This is an appeal to people in the online foraging community to stop doing this. Stop turning fungi foraging into a competitive sport – stop posing with pictures of your massive “haul”, stop boasting about how many kilos of bay boletes you picked and stop encouraging other people to behave in this way. These are the people who are going to get fungi foraging banned. And I also ask other people in the foraging community – the ones who don’t do this – to condemn it whereever and whenever you see it.

(3) People confidently identifying other’s people fungi, incorrectly

This one is also about earning kudos in the online foraging community. Lots of people want to play fungi expert, it seems. In this environment, being able to identify the fungi in other people’s photos earns you respect. Unfortunately, some people either over-estimate their abilities or are knowingly “winging it”. They don’t just say “I think that might be X.” They say “X!”, giving the impression to the person who posted the photo that somebody who knows what they are doing has been able to provide a firm identification of a fungus. The potential consequences of this sort of behaviour are all too obvious – it hinders people’s learning process and may well lead to people getting poisoned.

Please do not pretend you are certain what something is unless you really are certain. Sometimes, of course, you can be certain but still be wrong, in which case be prepared to be corrected without getting upset. Many of the people whose misidentifications get pointed out by other people take it rather badly, leading to flame wars. I came across one lady last week who had incorrectly identified a Slender Parasol (Macrolepiota mastoidea) for a true Parasol (M. procera). When I pointed out her mistake and asked her to be more careful in the future for the reasons given above, she took it very personally and spent most of the rest of that evening demanding to know what my qualifications are, refusing to accept that she’d identified the fungus wrongly and telling me that she’d been taught how to forage by her Sicilian family, that her boyfriend owned a 250 acre farm in Somerset and that her husband (apparently she had both) “had a PhD in biotech”. None of which changed the fact that she’d incorrectly told somebody that a Slender Parasol was a true Parasol. The next morning, after a moderator had deleted everything she’d posted after my initial post pointing out her mistake, she continued with more of the same. She eventually told me that she was going to report me to Facebook for harrassment. Oddly enough, I’ve not heard anything from Facebook on this subject.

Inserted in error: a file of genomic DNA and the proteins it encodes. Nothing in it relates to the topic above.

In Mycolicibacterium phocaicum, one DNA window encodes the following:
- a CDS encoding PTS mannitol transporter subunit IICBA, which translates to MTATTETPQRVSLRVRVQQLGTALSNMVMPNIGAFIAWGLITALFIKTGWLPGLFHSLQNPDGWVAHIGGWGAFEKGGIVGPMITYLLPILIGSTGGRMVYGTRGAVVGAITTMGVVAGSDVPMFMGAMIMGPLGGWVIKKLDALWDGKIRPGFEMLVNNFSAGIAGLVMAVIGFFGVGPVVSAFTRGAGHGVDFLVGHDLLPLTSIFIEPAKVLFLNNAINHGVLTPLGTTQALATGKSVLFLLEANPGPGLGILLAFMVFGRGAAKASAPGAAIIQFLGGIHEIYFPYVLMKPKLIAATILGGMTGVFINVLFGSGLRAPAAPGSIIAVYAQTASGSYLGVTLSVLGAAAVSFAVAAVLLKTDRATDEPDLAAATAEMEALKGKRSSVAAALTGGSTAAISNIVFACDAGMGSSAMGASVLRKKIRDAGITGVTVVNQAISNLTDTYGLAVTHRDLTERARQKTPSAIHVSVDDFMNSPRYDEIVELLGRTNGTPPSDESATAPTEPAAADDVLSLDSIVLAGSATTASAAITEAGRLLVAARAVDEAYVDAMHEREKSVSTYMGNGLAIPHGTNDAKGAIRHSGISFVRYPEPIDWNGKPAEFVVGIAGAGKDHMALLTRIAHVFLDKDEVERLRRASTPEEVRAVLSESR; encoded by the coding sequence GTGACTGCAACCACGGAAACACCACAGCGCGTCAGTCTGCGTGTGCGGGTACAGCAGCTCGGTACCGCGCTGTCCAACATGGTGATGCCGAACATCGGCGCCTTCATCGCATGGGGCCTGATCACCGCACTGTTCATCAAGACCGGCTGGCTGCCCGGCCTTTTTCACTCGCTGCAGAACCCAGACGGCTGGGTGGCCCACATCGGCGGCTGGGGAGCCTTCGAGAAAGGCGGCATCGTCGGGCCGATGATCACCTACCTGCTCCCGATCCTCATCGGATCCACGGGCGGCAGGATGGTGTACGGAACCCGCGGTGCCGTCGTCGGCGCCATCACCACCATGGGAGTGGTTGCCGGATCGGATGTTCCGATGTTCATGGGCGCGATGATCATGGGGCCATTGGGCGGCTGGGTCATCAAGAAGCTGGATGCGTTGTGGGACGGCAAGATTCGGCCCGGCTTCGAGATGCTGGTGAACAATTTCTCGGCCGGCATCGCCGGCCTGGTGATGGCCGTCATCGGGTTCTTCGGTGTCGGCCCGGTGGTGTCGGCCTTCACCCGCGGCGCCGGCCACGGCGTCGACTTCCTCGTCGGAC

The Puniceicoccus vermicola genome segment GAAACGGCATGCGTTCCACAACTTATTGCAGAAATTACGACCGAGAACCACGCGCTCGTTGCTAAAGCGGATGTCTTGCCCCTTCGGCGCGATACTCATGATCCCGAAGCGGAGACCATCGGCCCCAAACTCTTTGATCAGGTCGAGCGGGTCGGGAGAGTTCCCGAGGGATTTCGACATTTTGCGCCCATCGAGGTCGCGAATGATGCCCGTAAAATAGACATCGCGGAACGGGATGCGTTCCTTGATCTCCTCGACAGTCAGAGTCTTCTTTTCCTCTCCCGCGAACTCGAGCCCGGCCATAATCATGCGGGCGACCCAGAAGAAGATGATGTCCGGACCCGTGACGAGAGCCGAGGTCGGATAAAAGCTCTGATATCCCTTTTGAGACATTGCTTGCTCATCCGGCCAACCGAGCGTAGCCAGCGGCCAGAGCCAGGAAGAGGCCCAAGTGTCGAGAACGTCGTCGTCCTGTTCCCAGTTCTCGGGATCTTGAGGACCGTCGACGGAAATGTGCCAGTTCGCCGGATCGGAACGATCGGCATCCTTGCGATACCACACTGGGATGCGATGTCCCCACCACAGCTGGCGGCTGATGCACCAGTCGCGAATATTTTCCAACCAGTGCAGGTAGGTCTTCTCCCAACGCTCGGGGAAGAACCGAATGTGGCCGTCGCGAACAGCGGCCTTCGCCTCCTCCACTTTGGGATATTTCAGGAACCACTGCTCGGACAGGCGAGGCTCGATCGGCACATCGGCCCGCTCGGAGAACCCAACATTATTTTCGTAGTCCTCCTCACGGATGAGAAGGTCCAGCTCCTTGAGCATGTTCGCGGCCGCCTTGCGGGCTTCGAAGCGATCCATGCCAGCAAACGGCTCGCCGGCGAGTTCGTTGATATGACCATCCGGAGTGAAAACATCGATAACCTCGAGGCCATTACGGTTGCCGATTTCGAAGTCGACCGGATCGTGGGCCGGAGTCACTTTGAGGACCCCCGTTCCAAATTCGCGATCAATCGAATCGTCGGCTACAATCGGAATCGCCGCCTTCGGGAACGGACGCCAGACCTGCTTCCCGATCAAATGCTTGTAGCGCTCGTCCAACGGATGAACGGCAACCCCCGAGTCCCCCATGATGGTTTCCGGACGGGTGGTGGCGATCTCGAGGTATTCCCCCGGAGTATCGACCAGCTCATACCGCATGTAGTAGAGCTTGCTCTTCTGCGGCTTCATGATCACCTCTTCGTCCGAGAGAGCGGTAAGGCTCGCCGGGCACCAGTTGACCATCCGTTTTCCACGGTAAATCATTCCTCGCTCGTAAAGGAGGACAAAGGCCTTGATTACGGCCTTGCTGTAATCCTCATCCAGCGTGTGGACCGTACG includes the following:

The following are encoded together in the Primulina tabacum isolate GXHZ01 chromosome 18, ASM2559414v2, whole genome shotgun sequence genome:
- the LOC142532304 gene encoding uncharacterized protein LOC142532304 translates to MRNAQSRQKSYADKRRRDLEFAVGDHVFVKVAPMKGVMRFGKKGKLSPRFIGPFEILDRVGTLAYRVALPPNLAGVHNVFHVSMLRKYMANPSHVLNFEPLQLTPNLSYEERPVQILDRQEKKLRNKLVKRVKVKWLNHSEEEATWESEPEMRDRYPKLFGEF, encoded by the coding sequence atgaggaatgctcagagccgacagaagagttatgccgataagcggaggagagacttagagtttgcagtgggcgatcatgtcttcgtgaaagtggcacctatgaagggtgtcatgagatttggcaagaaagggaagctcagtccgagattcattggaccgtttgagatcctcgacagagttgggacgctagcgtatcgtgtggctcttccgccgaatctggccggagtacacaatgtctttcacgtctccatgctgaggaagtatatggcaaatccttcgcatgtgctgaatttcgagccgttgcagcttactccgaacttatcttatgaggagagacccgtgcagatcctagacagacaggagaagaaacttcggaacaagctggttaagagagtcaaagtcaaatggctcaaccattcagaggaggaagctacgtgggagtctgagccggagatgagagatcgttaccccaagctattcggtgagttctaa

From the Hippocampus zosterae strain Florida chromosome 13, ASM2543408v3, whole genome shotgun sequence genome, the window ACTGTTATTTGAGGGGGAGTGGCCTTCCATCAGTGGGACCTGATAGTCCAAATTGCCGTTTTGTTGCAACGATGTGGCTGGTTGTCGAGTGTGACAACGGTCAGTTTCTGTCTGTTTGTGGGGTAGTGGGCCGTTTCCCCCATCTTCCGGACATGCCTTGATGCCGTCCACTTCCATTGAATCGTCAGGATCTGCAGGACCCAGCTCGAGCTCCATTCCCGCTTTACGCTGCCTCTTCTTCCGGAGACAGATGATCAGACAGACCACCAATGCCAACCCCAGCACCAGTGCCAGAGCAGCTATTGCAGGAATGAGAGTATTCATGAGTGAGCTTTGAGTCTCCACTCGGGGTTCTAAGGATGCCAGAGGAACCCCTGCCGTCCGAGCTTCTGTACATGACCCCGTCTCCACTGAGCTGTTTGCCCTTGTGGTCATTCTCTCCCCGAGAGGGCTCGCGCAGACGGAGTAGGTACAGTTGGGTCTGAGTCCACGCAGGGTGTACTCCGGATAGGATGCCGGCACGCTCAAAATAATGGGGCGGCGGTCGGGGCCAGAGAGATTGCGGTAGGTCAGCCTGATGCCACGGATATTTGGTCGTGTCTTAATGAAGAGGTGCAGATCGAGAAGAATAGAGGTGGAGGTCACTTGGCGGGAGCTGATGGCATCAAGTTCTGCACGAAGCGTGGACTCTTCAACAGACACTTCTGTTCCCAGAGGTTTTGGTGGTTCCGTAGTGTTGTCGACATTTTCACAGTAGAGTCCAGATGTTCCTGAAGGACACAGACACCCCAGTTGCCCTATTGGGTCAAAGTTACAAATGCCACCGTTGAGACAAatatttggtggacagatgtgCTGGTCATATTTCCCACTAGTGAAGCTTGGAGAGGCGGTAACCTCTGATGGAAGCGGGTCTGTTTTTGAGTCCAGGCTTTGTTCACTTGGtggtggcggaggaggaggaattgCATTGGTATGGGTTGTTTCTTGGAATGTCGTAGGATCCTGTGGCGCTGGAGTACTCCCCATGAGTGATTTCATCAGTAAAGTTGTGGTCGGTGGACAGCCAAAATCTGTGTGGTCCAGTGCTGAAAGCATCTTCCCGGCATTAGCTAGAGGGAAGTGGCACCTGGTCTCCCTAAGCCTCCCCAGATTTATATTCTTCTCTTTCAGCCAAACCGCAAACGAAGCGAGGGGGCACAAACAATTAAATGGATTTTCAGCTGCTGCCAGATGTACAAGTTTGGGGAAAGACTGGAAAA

(4) Picking and hoping

Why bother learning to identify fungi when you can just go out and pick everything you find and post a photo on the internet accompanied by the words “which ones I can eat?” or “what sort of fungi are these?”. Not “are any of these rare?” or “how do I learn to identify these?” This behaviour is lazy, anti-social and ecologically irresponsible. It gives foraging a bad name and is another practice that hands ammunition to those who want it banned. And, predictably, many of the people who’ve posted pictures of their unidentified “haul” tend to get rather upset when instead of being congratulated, they are asked to stop behaving in an unacceptable way, leading to more flame wars. Perhaps the worst example I have ever seen of this wasn’t on a facebook group, but on my own facebook page (Geoff’s Fungi and Foraging) a few years ago. Somebody posted a photo of a kitchen sink full of water, with a large amount of fungi bobbing around in it. The person said “My wife picked these this morning in the local woods. Which ones are edible?” I didn’t quite know where to start. Firstly I could see at least one poisonous Amanita in the sink, so the whole sinkful was potentially contaminated with amatoxins (Are they water soluble? Does anybody know?). Secondly it is impossible to identify most fungi when they are bobbing around in a sink of water. Thirdly, most fungi absorb water like sponges and you shouldn’t even wash them if it can possibly be avoided, let alone drown them. And fourthly this was “pick and hope” on a grand scale, and the person responsible may well have been picking rare stuff. When I pointed all this out, the person who’d posted it got very angry, because I was “trying to make me and my wife look stupid in public.”